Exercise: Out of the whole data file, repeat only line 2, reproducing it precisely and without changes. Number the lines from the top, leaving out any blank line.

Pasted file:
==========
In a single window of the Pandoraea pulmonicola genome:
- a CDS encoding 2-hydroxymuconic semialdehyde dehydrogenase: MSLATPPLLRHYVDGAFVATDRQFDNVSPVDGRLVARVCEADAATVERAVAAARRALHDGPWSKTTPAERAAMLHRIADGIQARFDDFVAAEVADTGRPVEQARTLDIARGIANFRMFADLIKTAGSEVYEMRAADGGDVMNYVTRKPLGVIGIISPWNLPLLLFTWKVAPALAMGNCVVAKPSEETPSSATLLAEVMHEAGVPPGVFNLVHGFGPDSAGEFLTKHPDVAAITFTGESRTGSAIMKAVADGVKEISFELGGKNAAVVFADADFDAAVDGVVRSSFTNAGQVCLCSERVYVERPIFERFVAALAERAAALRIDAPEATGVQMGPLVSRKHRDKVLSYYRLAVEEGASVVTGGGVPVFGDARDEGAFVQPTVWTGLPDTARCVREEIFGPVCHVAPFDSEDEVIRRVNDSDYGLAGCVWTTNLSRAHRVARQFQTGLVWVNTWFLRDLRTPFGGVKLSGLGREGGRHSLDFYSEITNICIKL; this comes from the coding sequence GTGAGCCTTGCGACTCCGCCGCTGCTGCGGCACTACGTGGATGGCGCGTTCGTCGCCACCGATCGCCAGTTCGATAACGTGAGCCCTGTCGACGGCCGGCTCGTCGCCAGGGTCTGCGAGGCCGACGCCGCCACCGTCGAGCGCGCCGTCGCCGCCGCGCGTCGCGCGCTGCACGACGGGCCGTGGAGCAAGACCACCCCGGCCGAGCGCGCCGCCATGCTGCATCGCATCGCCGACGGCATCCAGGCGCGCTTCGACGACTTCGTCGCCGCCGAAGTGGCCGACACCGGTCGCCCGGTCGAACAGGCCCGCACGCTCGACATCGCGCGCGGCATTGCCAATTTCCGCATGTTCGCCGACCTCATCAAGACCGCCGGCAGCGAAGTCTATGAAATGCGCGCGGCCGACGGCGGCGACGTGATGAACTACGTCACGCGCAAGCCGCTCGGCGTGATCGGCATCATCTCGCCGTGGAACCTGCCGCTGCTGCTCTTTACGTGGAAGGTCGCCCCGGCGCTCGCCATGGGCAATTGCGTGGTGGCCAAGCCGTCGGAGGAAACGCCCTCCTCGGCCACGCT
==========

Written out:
- a CDS encoding 2-hydroxymuconic semialdehyde dehydrogenase: MSLATPPLLRHYVDGAFVATDRQFDNVSPVDGRLVARVCEADAATVERAVAAARRALHDGPWSKTTPAERAAMLHRIADGIQARFDDFVAAEVADTGRPVEQARTLDIARGIANFRMFADLIKTAGSEVYEMRAADGGDVMNYVTRKPLGVIGIISPWNLPLLLFTWKVAPALAMGNCVVAKPSEETPSSATLLAEVMHEAGVPPGVFNLVHGFGPDSAGEFLTKHPDVAAITFTGESRTGSAIMKAVADGVKEISFELGGKNAAVVFADADFDAAVDGVVRSSFTNAGQVCLCSERVYVERPIFERFVAALAERAAALRIDAPEATGVQMGPLVSRKHRDKVLSYYRLAVEEGASVVTGGGVPVFGDARDEGAFVQPTVWTGLPDTARCVREEIFGPVCHVAPFDSEDEVIRRVNDSDYGLAGCVWTTNLSRAHRVARQFQTGLVWVNTWFLRDLRTPFGGVKLSGLGREGGRHSLDFYSEITNICIKL; this comes from the coding sequence GTGAGCCTTGCGACTCCGCCGCTGCTGCGGCACTACGTGGATGGCGCGTTCGTCGCCACCGATCGCCAGTTCGATAACGTGAGCCCTGTCGACGGCCGGCTCGTCGCCAGGGTCTGCGAGGCCGACGCCGCCACCGTCGAGCGCGCCGTCGCCGCCGCGCGTCGCGCGCTGCACGACGGGCCGTGGAGCAAGACCACCCCGGCCGAGCGCGCCGCCATGCTGCATCGCATCGCCGACGGCATCCAGGCGCGCTTCGACGACTTCGTCGCCGCCGAAGTGGCCGACACCGGTCGCCCGGTCGAACAGGCCCGCACGCTCGACATCGCGCGCGGCATTGCCAATTTCCGCATGTTCGCCGACCTCATCAAGACCGCCGGCAGCGAAGTCTATGAAATGCGCGCGGCCGACGGCGGCGACGTGATGAACTACGTCACGCGCAAGCCGCTCGGCGTGATCGGCATCATCTCGCCGTGGAACCTGCCGCTGCTGCTCTTTACGTGGAAGGTCGCCCCGGCGCTCGCCATGGGCAATTGCGTGGTGGCCAAGCCGTCGGAGGAAACGCCCTCCTCGGCCACGCT